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Interview with Tanisha Dawes

Interviewee: 
Dawes, Tanisha
Interviewer: 
Dawes, Yolanda
Date of Interview: 
2003-04-15
Identifier: 
LGDA0290
Subjects: 
Relationships with people and places
Abstract: 
Tanisha Dawes talks about living in Charlotte.
Collection: 
Charlotte Narrative and Conversation Collection
Collection Description: 
Yolanda Dawes interviews Charlotteans to collect stories for a class project at UNC Charlotte.
Interview Audio: 
Transcript:
YD (Yolanda Dawes): My name is Yolanda Dawes and the interviewee, is Tanisha Dawes. [Pause] So Tanisha, how long have you lived in Charlotte?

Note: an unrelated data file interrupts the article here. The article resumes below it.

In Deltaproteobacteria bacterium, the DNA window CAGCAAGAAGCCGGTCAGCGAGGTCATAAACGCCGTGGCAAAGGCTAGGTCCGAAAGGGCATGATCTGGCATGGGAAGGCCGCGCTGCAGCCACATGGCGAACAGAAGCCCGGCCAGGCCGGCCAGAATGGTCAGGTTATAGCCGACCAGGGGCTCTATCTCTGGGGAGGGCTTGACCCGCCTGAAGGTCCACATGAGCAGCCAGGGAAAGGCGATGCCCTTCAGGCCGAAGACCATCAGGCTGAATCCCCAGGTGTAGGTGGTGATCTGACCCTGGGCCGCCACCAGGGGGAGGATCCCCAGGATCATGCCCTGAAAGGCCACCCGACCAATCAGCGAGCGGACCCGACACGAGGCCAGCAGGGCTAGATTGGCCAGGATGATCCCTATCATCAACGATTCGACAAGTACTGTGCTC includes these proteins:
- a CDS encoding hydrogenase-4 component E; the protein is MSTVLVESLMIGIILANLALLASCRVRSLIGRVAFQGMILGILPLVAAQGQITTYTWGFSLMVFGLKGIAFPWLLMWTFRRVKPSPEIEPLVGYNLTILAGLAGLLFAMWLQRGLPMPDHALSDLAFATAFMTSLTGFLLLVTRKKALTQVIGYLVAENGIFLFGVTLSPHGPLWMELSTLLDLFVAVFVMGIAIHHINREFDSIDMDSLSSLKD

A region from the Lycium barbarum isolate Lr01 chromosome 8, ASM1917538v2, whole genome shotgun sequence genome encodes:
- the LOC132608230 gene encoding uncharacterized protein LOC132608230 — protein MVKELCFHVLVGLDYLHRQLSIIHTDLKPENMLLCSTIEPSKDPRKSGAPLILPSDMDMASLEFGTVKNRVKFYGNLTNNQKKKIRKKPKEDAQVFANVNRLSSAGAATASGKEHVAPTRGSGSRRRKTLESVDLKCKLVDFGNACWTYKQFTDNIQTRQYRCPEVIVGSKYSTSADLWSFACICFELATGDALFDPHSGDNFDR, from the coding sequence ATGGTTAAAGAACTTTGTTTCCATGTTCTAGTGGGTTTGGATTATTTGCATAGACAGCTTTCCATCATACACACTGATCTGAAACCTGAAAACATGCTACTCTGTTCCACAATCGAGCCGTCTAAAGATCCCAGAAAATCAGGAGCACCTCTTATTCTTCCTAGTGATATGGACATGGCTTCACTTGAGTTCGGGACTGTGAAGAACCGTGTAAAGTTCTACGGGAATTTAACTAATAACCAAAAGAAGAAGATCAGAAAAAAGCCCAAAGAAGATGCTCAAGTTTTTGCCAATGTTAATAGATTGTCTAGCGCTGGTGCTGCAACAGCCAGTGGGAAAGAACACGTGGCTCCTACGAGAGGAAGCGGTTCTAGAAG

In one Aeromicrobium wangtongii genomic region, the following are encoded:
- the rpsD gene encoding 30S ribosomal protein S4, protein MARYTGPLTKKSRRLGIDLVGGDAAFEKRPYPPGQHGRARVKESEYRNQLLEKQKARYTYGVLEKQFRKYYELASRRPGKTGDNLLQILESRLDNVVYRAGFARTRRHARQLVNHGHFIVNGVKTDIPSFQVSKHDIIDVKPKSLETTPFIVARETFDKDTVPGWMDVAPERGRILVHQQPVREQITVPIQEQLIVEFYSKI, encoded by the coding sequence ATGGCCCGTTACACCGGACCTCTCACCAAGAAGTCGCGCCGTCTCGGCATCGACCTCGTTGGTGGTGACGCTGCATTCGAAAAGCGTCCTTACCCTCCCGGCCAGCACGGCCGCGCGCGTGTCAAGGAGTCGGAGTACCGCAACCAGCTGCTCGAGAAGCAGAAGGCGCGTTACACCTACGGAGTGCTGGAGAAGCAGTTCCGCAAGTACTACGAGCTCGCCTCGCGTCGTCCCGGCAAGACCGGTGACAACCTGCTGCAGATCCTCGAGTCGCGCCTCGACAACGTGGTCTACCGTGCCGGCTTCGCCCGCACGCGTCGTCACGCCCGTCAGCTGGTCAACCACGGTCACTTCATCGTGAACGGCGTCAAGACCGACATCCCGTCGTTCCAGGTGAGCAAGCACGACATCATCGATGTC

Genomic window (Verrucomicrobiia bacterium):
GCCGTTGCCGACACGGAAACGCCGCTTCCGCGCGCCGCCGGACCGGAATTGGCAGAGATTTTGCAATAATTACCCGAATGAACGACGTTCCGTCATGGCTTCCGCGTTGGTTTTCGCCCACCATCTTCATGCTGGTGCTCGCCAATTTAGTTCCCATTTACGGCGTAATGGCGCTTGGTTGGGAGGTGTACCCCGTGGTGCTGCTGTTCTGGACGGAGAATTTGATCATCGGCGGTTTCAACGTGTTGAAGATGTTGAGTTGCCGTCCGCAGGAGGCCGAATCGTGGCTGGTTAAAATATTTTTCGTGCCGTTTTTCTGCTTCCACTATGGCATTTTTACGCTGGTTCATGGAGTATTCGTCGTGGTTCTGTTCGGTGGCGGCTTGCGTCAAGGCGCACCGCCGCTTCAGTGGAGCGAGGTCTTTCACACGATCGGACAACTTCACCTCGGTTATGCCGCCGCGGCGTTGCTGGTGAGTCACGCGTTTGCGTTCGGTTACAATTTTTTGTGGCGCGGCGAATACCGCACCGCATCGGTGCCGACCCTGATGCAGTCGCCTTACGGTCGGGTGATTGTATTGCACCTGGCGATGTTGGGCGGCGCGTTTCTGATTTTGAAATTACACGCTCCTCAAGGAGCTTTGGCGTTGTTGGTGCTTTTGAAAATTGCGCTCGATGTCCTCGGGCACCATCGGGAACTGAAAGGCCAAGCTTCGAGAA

TD (Tanisha Dawes): Eight years.
YD: Eight years?
TD: Yeah, eight.
YD: So you must really like Charlotte?
TD: It's OK. I originally, I ended up there because I went to UNC Charlotte, that's how I ended up staying in Charlotte, I've taken a job there, um, but yeah it's OK, I'm going to move on and leave the area 'cause I've obtained everything I, uh, need. I've got my education, I've moved up in the corporate ladder, so, I have a title. I have no further need to stay in Charlotte.
YD: Um, sounds like she's trying to brag people, ah-um. So what I need is a 15 minute story, from you, and I may ask you some follow-up questions, you know. So, you can just talk about whatever you want to talk about, or you could say, [Pause] I don't care, you could tell a little nursery rhyme. Or you could sing, \\ I just-.\\
TD: \\ That is not a good interview. \\
YD: So, just go ahead talk for 15 minutes for me, please.